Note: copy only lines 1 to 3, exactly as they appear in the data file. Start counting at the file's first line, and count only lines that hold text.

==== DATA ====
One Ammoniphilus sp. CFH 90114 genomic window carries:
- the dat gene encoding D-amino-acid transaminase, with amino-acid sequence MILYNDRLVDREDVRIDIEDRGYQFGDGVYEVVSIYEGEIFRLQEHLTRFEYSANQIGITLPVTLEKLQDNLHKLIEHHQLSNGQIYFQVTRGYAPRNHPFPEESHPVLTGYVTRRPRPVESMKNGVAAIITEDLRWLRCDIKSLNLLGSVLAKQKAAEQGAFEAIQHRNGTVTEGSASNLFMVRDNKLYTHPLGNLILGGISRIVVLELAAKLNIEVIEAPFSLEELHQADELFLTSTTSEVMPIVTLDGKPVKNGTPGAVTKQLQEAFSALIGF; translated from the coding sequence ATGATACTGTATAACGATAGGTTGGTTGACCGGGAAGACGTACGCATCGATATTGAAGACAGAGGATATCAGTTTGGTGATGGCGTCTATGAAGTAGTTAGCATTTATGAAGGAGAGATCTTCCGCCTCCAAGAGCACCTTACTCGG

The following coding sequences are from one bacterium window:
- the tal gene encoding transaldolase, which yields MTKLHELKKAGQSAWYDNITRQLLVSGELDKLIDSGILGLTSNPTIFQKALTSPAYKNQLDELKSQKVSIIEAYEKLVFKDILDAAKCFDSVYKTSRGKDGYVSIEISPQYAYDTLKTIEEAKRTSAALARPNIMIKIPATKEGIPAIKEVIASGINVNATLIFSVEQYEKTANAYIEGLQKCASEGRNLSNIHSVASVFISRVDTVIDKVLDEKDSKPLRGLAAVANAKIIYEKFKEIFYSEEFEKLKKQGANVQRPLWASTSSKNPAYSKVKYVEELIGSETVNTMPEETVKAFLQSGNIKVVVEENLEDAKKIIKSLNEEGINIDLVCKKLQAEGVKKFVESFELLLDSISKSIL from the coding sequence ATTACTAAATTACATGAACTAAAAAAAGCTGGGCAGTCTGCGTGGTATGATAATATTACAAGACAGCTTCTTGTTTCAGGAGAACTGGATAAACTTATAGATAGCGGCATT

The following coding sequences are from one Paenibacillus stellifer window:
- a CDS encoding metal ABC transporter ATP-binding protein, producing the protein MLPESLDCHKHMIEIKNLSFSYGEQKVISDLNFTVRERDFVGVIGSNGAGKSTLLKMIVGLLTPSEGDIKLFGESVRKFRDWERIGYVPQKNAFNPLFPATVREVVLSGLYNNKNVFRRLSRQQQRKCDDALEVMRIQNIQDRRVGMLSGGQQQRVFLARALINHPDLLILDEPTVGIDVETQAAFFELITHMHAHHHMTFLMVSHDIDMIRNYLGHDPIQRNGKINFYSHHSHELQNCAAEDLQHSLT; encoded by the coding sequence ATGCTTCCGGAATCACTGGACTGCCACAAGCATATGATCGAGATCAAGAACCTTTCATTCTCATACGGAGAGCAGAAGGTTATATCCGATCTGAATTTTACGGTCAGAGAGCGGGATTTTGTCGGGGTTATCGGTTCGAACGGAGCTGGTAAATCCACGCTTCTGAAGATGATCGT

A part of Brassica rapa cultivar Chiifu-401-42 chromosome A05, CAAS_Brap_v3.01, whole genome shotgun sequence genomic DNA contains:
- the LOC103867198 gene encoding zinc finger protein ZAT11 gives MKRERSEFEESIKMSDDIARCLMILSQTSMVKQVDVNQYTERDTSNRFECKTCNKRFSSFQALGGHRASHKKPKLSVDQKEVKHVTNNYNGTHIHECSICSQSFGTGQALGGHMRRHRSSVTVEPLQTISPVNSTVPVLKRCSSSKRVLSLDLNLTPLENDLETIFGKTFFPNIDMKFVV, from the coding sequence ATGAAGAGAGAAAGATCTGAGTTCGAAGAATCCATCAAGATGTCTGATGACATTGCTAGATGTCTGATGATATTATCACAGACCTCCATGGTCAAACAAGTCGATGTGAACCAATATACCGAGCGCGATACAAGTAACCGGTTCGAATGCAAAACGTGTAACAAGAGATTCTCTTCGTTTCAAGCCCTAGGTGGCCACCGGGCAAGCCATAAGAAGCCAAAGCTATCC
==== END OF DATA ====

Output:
One Ammoniphilus sp. CFH 90114 genomic window carries:
- the dat gene encoding D-amino-acid transaminase, with amino-acid sequence MILYNDRLVDREDVRIDIEDRGYQFGDGVYEVVSIYEGEIFRLQEHLTRFEYSANQIGITLPVTLEKLQDNLHKLIEHHQLSNGQIYFQVTRGYAPRNHPFPEESHPVLTGYVTRRPRPVESMKNGVAAIITEDLRWLRCDIKSLNLLGSVLAKQKAAEQGAFEAIQHRNGTVTEGSASNLFMVRDNKLYTHPLGNLILGGISRIVVLELAAKLNIEVIEAPFSLEELHQADELFLTSTTSEVMPIVTLDGKPVKNGTPGAVTKQLQEAFSALIGF; translated from the coding sequence ATGATACTGTATAACGATAGGTTGGTTGACCGGGAAGACGTACGCATCGATATTGAAGACAGAGGATATCAGTTTGGTGATGGCGTCTATGAAGTAGTTAGCATTTATGAAGGAGAGATCTTCCGCCTCCAAGAGCACCTTACTCGG

The following coding sequences are from one bacterium window: